Secondly, Steele was keen to “revitalise” Jive's partner community. She said that Jive has a solid history with a handful of partners that have done well with the product, but it hasn't previously provided a clear structure for partners to engage with it on, to help Jive scale. As a result, she has launched a new partner program that is now in full swing and has, according to Steele, attracted lots of new partners to the company.



But it was the third area of focus that I found the most interesting, largely because it clearly again ties in with her adding a consumer touch to Jive's product line. Most notablyby stripping back the product itself and selling a much simpler Jive to customers. She said:

I wanted to create more focus and more discrete discipline around what products we are going to build and what products we are not. We have developed our product vision, which is to create every product that we decide to invest in and make it simple, make it smart and make it beautiful. [In the past] we have added features by the volume into our product. It makes us robust, it makes us unique, but it doesn't necessarily help us scale.

So just from a strategy perspective, when I say 'simple', it's about understanding the must have experience in that product and making that very distinct, smart and beautiful. And not carrying that with all of the other dozens of features that are nice to haves, but aren't actually must haves.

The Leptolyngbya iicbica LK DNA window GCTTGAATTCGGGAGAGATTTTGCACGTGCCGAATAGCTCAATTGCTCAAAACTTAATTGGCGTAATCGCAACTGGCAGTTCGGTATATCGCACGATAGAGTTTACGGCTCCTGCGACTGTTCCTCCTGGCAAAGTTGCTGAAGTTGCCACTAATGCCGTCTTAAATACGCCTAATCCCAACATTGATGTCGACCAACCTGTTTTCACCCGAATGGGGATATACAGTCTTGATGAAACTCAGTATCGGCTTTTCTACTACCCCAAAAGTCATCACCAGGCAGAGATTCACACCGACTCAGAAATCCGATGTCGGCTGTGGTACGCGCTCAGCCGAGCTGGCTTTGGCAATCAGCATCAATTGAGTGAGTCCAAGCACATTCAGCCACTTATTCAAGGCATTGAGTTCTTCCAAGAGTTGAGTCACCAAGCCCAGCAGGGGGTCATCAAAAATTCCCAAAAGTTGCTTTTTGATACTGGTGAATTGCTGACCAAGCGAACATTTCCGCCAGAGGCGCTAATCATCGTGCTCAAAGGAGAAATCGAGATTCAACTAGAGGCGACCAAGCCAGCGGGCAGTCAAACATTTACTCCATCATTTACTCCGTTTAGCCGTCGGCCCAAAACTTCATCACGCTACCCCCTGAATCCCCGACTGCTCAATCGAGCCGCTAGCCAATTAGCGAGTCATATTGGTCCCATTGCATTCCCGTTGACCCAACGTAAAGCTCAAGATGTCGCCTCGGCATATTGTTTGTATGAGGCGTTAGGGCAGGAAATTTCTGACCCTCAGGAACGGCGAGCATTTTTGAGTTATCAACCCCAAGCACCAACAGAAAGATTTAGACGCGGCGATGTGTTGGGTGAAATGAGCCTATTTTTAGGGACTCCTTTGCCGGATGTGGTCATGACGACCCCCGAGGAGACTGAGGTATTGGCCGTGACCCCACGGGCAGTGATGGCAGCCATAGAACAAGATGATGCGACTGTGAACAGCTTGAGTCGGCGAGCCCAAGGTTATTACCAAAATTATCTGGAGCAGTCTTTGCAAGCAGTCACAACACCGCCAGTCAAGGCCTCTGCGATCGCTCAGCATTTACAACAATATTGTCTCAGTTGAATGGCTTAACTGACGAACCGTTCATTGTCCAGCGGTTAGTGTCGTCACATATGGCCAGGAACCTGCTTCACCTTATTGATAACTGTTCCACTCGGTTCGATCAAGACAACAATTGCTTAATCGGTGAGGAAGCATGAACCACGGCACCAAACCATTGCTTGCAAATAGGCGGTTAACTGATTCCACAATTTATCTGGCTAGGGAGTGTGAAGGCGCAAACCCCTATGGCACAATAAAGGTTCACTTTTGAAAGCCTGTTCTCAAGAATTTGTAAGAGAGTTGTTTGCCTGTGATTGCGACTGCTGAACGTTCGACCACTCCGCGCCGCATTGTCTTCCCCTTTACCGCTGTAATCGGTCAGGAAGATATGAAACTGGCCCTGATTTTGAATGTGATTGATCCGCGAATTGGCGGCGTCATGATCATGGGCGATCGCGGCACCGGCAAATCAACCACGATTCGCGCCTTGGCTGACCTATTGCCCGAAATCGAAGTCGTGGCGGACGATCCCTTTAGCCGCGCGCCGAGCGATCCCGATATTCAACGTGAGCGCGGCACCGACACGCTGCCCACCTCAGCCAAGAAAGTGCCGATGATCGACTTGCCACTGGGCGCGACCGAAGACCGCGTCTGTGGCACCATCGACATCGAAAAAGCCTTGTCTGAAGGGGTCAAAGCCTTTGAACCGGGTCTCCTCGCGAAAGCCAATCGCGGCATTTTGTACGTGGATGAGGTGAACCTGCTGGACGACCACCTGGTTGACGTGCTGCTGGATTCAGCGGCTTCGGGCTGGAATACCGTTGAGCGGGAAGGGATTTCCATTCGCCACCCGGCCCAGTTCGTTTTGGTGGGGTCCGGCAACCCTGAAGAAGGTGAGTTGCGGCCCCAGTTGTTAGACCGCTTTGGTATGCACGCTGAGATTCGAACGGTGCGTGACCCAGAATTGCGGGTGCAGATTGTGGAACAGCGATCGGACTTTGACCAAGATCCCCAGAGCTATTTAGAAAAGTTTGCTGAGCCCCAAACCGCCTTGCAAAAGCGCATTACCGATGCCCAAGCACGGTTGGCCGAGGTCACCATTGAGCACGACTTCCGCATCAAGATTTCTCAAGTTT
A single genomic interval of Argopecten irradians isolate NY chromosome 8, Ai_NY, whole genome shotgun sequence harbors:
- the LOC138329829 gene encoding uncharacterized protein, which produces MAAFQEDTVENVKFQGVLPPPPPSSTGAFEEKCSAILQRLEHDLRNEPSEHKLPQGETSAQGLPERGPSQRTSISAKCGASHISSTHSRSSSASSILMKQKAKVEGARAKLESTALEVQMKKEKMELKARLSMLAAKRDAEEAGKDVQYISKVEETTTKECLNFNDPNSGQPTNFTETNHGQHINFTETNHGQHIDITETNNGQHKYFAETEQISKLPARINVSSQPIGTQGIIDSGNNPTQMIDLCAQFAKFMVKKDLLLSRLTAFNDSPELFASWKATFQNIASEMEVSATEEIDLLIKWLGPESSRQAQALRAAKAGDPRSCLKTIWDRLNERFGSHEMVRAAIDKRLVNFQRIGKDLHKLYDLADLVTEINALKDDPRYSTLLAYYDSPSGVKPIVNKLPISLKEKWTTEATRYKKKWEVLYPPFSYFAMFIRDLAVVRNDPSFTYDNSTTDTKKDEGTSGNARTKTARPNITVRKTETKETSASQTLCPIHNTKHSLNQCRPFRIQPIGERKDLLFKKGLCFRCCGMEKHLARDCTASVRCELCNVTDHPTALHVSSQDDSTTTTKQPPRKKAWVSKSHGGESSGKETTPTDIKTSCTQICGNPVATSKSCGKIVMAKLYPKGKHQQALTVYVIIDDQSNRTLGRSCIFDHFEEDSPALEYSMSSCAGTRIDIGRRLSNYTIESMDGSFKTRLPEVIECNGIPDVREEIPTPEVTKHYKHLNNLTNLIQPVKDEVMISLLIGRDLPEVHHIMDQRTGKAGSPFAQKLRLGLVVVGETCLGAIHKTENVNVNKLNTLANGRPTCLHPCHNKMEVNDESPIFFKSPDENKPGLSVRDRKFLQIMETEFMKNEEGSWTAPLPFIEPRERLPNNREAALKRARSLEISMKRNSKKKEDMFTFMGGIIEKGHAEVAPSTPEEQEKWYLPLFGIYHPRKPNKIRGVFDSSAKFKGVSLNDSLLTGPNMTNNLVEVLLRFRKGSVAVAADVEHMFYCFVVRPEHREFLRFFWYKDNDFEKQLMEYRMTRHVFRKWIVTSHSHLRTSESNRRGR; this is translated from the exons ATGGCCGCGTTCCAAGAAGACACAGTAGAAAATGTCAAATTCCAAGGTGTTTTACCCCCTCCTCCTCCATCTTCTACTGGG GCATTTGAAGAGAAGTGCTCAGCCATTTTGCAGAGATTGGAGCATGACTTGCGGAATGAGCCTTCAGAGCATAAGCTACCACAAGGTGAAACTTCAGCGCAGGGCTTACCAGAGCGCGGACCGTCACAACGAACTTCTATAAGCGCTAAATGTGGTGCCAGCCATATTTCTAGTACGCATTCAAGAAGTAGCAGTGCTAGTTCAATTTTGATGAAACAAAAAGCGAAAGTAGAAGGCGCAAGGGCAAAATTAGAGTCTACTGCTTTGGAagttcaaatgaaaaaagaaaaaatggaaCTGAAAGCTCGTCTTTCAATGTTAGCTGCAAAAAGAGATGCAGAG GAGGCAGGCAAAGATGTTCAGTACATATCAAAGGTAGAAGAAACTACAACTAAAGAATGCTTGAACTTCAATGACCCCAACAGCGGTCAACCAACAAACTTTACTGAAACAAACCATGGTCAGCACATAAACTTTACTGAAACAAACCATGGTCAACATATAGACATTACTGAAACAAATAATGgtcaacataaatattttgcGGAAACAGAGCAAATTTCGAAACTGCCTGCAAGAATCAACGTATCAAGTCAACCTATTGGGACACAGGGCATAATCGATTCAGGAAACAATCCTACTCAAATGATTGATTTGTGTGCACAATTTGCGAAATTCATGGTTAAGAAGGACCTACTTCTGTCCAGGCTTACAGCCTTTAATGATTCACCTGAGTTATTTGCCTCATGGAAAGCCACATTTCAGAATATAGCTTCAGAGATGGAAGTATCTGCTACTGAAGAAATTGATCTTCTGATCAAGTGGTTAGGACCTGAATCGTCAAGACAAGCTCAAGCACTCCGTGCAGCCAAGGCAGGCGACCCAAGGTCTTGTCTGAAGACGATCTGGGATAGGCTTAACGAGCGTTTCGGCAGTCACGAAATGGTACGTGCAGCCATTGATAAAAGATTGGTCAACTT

We want to try to break down our product into specific use cases that have a specific buyer, are solving a specific business pain point and have clarity about how that problem gets solved.

The hub - a competitive advantage

I was also keen to find out from Steele why she believes Jive holds the competitive advantage in what is an increasingly competitive market – see our piece here on a recent round-up of trends and announcements from the likes of Box, Google, Microsoft and Salesforce.com. I explained to Steele during the interview that whilst I had enjoyed JiveWorld14 and had enjoyed finding out more from customers, the one element I felt was lacking was a real push to explain how Jive is different in this space. What makes it special in a market with so many heavyweights vying for the top spot?